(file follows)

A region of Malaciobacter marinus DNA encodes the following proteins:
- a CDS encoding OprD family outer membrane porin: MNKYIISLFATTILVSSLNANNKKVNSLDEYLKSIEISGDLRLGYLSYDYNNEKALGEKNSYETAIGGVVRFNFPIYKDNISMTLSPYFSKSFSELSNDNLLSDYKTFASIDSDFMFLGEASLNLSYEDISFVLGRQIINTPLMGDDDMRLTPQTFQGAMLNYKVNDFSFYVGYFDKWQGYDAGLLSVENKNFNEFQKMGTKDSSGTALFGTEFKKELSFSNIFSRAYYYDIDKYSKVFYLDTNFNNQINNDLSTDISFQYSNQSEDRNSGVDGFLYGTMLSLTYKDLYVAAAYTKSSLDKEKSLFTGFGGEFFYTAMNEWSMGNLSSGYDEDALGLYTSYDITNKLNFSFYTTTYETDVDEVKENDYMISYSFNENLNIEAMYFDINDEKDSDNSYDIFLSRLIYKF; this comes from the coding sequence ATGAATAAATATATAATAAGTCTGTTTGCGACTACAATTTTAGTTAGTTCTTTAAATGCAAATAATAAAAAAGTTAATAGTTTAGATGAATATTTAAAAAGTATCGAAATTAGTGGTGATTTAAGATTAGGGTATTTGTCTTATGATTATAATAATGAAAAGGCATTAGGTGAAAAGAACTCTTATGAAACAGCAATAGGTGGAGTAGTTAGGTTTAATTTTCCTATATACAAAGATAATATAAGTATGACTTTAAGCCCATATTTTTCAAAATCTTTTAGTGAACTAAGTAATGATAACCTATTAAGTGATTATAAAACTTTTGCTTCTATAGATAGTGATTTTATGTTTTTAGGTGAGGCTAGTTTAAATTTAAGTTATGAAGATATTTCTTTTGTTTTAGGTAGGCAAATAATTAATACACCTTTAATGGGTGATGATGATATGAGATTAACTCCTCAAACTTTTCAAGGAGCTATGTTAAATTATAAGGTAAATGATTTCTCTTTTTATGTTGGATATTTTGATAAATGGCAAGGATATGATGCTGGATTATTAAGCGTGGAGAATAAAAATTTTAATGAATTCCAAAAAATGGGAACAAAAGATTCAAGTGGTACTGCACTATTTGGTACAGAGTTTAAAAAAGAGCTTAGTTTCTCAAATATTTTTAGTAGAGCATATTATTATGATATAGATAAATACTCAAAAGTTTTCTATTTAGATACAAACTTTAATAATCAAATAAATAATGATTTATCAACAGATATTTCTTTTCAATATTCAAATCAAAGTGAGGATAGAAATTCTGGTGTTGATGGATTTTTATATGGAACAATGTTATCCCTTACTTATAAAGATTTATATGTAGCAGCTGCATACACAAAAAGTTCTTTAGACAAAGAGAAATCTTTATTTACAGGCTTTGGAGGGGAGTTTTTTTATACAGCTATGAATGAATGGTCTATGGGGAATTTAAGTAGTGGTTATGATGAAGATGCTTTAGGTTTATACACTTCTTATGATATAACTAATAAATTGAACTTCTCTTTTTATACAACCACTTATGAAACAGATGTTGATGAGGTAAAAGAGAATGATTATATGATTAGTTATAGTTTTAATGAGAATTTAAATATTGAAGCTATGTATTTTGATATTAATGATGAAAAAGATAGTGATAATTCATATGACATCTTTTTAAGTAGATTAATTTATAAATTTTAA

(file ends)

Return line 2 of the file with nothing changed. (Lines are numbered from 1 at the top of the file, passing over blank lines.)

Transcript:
- a CDS encoding OprD family outer membrane porin: MNKYIISLFATTILVSSLNANNKKVNSLDEYLKSIEISGDLRLGYLSYDYNNEKALGEKNSYETAIGGVVRFNFPIYKDNISMTLSPYFSKSFSELSNDNLLSDYKTFASIDSDFMFLGEASLNLSYEDISFVLGRQIINTPLMGDDDMRLTPQTFQGAMLNYKVNDFSFYVGYFDKWQGYDAGLLSVENKNFNEFQKMGTKDSSGTALFGTEFKKELSFSNIFSRAYYYDIDKYSKVFYLDTNFNNQINNDLSTDISFQYSNQSEDRNSGVDGFLYGTMLSLTYKDLYVAAAYTKSSLDKEKSLFTGFGGEFFYTAMNEWSMGNLSSGYDEDALGLYTSYDITNKLNFSFYTTTYETDVDEVKENDYMISYSFNENLNIEAMYFDINDEKDSDNSYDIFLSRLIYKF; this comes from the coding sequence ATGAATAAATATATAATAAGTCTGTTTGCGACTACAATTTTAGTTAGTTCTTTAAATGCAAATAATAAAAAAGTTAATAGTTTAGATGAATATTTAAAAAGTATCGAAATTAGTGGTGATTTAAGATTAGGGTATTTGTCTTATGATTATAATAATGAAAAGGCATTAGGTGAAAAGAACTCTTATGAAACAGCAATAGGTGGAGTAGTTAGGTTTAATTTTCCTATATACAAAGATAATATAAGTATGACTTTAAGCCCATATTTTTCAAAATCTTTTAGTGAACTAAGTAATGATAACCTATTAAGTGATTATAAAACTTTTGCTTCTATAGATAGTGATTTTATGTTTTTAGGTGAGGCTAGTTTAAATTTAAGTTATGAAGATATTTCTTTTGTTTTAGGTAGGCAAATAATTAATACACCTTTAATGGGTGATGATGATATGAGATTAACTCCTCAAACTTTTCAAGGAGCTATGTTAAATTATAAGGTAAATGATTTCTCTTTTTATGTTGGATATTTTGATAAATGGCAAGGATATGATGCTGGATTATTAAGCGTGGAGAATAAAAATTTTAATGAATTCCAAAAAATGGGAACAAAAGATTCAAGTGGTACTGCACTATTTGGTACAGAGTTTAAAAAAGAGCTTAGTTTCTCAAATATTTTTAGTAGAGCATATTATTATGATATAGATAAATACTCAAAAGTTTTCTATTTAGATACAAACTTTAATAATCAAATAAATAATGATTTATCAACAGATATTTCTTTTCAATATTCAAATCAAAGTGAGGATAGAAATTCTGGTGTTGATGGATTTTTATATGGAACAATGTTATCCCTTACTTATAAAGATTTATATGTAGCAGCTGCATACACAAAAAGTTCTTTAGACAAAGAGAAATCTTTATTTACAGGCTTTGGAGGGGAGTTTTTTTATACAGCTATGAATGAATGGTCTATGGGGAATTTAAGTAGTGGTTATGATGAAGATGCTTTAGGTTTATACACTTCTTATGATATAACTAATAAATTGAACTTCTCTTTTTATACAACCACTTATGAAACAGATGTTGATGAGGTAAAAGAGAATGATTATATGATTAGTTATAGTTTTAATGAGAATTTAAATATTGAAGCTATGTATTTTGATATTAATGATGAAAAAGATAGTGATAATTCATATGACATCTTTTTAAGTAGATTAATTTATAAATTTTAA